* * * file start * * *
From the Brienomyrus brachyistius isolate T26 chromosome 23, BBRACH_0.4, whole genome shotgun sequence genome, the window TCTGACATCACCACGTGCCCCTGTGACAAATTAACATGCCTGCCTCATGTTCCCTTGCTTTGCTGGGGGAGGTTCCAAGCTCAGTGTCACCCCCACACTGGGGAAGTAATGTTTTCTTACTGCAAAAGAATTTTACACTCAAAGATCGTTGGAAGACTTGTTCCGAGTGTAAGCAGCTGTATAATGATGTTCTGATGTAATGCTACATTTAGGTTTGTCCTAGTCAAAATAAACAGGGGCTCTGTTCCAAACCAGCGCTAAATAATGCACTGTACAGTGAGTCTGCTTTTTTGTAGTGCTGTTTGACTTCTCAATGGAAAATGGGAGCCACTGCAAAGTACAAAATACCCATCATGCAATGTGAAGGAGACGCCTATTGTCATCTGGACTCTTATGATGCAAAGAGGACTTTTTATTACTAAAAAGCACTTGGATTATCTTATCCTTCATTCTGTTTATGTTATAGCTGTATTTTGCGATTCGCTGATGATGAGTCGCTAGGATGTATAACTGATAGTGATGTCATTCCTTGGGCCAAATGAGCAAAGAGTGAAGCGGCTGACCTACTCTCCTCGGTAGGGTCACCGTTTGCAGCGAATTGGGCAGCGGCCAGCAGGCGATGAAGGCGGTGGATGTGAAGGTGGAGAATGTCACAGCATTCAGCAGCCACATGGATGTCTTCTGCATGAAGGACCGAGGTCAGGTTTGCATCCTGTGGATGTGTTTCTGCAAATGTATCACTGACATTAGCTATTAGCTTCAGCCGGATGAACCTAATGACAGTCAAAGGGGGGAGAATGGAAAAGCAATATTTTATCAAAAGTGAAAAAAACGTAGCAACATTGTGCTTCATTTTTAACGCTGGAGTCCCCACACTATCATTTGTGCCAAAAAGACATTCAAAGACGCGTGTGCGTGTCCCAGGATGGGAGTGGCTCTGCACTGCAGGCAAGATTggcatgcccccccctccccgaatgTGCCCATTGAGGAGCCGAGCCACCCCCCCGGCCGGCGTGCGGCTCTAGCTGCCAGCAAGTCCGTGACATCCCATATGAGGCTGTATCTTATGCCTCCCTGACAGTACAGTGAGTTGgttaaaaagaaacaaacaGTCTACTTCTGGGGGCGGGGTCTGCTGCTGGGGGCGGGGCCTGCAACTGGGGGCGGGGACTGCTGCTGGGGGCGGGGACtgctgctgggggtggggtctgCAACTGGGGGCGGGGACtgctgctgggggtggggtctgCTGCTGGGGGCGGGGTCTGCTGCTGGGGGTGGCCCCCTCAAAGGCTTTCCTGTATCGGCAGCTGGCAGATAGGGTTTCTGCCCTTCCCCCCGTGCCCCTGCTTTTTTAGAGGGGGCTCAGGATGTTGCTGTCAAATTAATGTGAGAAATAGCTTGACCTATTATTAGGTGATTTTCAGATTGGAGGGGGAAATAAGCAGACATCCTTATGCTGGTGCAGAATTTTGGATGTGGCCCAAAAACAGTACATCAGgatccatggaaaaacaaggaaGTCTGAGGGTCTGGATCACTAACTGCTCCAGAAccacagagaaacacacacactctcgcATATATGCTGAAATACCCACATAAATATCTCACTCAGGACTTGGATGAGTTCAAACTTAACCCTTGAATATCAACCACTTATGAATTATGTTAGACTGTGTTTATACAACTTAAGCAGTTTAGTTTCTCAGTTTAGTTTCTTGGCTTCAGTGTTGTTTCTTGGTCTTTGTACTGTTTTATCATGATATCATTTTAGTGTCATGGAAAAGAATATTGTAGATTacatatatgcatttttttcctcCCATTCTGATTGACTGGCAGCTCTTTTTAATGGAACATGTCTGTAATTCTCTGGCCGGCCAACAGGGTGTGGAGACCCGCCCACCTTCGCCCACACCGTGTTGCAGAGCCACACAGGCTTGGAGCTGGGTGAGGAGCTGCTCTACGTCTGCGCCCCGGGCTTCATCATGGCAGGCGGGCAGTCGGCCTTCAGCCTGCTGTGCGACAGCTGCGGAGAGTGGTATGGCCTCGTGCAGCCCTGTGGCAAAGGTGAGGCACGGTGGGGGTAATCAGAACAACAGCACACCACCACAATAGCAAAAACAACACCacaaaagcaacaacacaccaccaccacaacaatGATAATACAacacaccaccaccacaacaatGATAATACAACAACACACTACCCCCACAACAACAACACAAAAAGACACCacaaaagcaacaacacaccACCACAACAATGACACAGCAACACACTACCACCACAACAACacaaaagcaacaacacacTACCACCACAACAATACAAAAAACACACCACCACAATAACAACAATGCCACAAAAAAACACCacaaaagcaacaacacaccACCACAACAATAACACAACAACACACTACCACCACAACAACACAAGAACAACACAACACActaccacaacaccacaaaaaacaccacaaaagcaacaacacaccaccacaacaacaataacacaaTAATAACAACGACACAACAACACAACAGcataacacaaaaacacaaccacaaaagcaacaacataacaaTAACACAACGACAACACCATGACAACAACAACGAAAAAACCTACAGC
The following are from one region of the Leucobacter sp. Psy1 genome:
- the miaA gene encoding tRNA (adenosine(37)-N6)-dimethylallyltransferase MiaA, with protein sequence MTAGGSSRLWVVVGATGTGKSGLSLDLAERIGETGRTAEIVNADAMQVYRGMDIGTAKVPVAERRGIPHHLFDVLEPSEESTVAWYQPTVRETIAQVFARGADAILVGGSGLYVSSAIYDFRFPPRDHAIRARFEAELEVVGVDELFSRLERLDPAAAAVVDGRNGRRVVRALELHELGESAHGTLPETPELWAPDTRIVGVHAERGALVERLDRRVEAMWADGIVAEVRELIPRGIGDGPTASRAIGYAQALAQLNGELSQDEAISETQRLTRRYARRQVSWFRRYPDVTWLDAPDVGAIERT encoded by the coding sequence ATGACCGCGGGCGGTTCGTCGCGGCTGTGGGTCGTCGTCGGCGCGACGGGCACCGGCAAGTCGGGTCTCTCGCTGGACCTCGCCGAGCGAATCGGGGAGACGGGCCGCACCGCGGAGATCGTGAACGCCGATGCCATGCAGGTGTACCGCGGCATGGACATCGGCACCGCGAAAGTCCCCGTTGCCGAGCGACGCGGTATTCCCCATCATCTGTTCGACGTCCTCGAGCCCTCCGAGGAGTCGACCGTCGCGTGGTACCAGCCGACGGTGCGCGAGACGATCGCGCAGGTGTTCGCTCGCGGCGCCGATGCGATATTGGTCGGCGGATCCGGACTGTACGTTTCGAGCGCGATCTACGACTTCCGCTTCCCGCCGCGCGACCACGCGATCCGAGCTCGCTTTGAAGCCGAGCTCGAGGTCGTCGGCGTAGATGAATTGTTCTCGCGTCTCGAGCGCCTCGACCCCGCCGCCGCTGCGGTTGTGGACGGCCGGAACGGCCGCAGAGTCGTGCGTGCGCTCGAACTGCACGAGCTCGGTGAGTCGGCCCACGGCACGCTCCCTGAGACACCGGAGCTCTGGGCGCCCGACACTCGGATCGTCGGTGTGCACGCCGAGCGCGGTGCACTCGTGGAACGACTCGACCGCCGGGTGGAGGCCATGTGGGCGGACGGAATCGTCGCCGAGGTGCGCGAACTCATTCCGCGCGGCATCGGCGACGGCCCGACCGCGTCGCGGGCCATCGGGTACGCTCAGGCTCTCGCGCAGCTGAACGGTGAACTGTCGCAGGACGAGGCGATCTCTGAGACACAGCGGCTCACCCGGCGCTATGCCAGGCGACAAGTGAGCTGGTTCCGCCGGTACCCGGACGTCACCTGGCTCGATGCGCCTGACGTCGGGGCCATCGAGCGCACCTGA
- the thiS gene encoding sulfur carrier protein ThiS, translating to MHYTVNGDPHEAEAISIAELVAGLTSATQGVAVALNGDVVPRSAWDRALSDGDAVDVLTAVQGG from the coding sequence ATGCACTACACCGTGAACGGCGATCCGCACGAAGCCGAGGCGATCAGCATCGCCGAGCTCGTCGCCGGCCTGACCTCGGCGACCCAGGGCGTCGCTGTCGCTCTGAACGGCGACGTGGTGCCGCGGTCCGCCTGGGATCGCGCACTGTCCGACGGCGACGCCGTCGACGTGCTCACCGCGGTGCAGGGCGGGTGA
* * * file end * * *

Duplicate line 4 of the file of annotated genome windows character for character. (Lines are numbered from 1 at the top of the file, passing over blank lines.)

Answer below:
- the thiS gene encoding sulfur carrier protein ThiS, translating to MHYTVNGDPHEAEAISIAELVAGLTSATQGVAVALNGDVVPRSAWDRALSDGDAVDVLTAVQGG from the coding sequence ATGCACTACACCGTGAACGGCGATCCGCACGAAGCCGAGGCGATCAGCATCGCCGAGCTCGTCGCCGGCCTGACCTCGGCGACCCAGGGCGTCGCTGTCGCTCTGAACGGCGACGTGGTGCCGCGGTCCGCCTGGGATCGCGCACTGTCCGACGGCGACGCCGTCGACGTGCTCACCGCGGTGCAGGGCGGGTGA